And so Saint Sebastian makes his first ever appearance on my blog. I'm not actually a Catholic, but once you have seen a painting or two of St. Sebastian, he is hard to forget. When I think of elaborate possibilities of cruelty and suffering, and endurance, I think of him. And here's a fun fact, he's the patron saint of at least four towns in Italy, one in Spain, as well as raquet makers, diseased cattle, gunsmiths, bookbinders and plague victims. He's also credited with a bunch of miracles which seem the kind of God's magic tricks that make Catholicism an easy target for some. Not me though. Not, tonight, at least, when I am trying to let the better angels of my nature guide my thoughts. Love one another. Sigh.

More may be coming in some other post about the origins of this particular train of thought, or maybe not.

Lost Computer Update

See the last post. Whusband is off in Washington, D.C. this weekend and I persuaded him to trust me with the laptop he bought a month or two ago for "the family." (After it arrived, he decided it was too nice to actually be used at will by the family, but to his credit he is shifting his position). The lost laptop is still lost and I despair of ever seeing it again. I have concluded, in fact, that it was probably actually stolen, since my contact information was in a manilla envelope in the front pocket, and it should have surfaced by now. The good news, the homeowner's insurance people may come through with coin for a replacement.

Coming Soon

I was thinking about writing a post about my brushes with celebrity, having read a few fun and interesting ones elsewhere recently. So, if you've been frightened or appalled by this, check back soon.

Sunday, November 01, 2009


We got back from Dallas in one piece. That was a near thing - well, our physical safety wasn't actually much threatened but the careful arrangements, the well documented itinerary and tidy little stack of pre-printed boarding passes, etc. were hurled to the wind on the arrival at DFW. The rest of Tuesday evening was a nail-biter, involving rushing between terminals in distant mega-ports. Picture an 11-year-old nearly in tears trying to unlace her Converse high tops at security and get them into the x-ray tub while her sweating mother drops her government issued ID and a bit of necklace 10 minutes before scheduled departure. Hear the dread clack clack of the wheels of carry on bags being hauled over floor tiles at full speed by Shackleton. Believe me when I tell you it was worse than anything Halloween had on offer.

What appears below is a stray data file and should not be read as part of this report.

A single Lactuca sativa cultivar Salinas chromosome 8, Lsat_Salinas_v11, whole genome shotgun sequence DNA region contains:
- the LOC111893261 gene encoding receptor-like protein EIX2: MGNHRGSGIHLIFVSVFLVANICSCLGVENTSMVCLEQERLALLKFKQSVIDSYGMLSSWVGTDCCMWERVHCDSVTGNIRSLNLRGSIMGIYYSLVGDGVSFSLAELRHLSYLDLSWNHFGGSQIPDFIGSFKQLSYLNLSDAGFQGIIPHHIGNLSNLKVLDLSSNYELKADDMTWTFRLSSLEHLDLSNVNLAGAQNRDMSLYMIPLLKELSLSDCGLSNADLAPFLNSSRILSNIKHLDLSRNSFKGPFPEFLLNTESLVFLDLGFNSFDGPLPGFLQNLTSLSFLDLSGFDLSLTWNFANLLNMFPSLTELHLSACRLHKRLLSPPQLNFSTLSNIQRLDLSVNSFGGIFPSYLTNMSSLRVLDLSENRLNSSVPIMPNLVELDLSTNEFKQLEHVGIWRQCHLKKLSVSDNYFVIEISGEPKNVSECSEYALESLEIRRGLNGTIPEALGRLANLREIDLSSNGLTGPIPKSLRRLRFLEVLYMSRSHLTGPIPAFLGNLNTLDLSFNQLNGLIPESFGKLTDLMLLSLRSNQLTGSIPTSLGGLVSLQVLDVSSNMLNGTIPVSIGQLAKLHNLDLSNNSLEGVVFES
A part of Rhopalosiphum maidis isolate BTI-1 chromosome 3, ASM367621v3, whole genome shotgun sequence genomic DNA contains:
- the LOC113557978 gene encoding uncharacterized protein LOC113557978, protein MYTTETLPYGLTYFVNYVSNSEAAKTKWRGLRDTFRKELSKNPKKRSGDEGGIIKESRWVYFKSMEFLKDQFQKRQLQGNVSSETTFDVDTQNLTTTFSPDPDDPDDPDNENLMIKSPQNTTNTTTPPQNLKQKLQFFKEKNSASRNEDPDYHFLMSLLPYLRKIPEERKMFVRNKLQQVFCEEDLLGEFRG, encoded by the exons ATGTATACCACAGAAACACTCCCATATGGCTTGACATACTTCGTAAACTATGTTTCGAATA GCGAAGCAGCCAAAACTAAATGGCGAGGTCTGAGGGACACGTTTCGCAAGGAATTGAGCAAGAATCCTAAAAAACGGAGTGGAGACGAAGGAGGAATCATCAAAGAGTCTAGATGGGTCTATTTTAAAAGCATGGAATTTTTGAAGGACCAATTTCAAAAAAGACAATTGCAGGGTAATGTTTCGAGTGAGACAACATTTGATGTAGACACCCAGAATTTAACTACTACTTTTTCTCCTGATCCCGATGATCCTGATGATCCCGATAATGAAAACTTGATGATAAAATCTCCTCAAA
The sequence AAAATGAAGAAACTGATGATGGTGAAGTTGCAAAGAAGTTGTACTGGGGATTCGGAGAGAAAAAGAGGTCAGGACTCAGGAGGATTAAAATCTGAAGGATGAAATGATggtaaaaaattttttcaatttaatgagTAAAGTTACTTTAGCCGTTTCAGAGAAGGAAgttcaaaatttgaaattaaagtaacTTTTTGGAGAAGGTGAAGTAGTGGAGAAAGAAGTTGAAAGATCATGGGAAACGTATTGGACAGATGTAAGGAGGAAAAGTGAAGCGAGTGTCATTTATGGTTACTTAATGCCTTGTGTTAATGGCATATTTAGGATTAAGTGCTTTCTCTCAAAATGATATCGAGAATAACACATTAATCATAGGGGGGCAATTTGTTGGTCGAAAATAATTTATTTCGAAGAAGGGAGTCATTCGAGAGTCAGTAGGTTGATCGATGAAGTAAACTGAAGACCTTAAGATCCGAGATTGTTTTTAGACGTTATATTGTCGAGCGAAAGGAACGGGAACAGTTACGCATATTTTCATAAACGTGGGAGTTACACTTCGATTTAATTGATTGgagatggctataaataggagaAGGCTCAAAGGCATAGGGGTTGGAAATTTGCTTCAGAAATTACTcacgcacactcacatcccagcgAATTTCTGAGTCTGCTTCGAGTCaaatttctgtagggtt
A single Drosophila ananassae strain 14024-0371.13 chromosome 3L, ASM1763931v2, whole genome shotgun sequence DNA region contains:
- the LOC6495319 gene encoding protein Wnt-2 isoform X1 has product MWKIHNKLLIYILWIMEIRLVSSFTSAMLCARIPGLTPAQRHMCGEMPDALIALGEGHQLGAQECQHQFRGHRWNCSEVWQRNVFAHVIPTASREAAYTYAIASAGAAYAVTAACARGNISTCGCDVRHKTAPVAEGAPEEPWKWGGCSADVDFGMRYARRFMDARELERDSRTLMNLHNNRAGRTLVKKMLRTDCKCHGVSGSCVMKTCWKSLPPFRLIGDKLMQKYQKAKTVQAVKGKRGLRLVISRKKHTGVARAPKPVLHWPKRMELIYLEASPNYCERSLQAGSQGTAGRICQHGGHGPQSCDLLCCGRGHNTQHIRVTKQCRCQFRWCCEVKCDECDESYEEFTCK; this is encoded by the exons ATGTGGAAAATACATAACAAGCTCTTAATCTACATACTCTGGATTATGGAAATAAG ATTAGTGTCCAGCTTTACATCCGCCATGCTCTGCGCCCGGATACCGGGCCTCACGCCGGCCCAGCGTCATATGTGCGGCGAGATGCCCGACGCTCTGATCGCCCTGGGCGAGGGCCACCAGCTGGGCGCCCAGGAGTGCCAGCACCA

Many people were kind along the way. One traveler moved from his window seat to a middle seat to allow our group to sit together. (May he and his descendants be forever blessed.) But all this kindness was overshadowed by the disaster that presented itself as we walked onto the last wee plane (no carry ons in the cabin, it was that small) and I realized that somewhere in all that rushing, my dear laptop, my electronic heart, was lost or stolen along the way. It was like the iron had entered my soul. So, today, with the family circling and Whusband asking when I am going to turn over the surviving computer to the Understudy for a school report, I have stolen a few moments to share my pain and explain what may be a period of silence. (You think I am exaggerating but I have been dreaming every night about my laptop like a lost child. Oh dear).

Until some new arrangement can be made it will by catch as catch can. I will try to keep reading, but writing is going to be hard.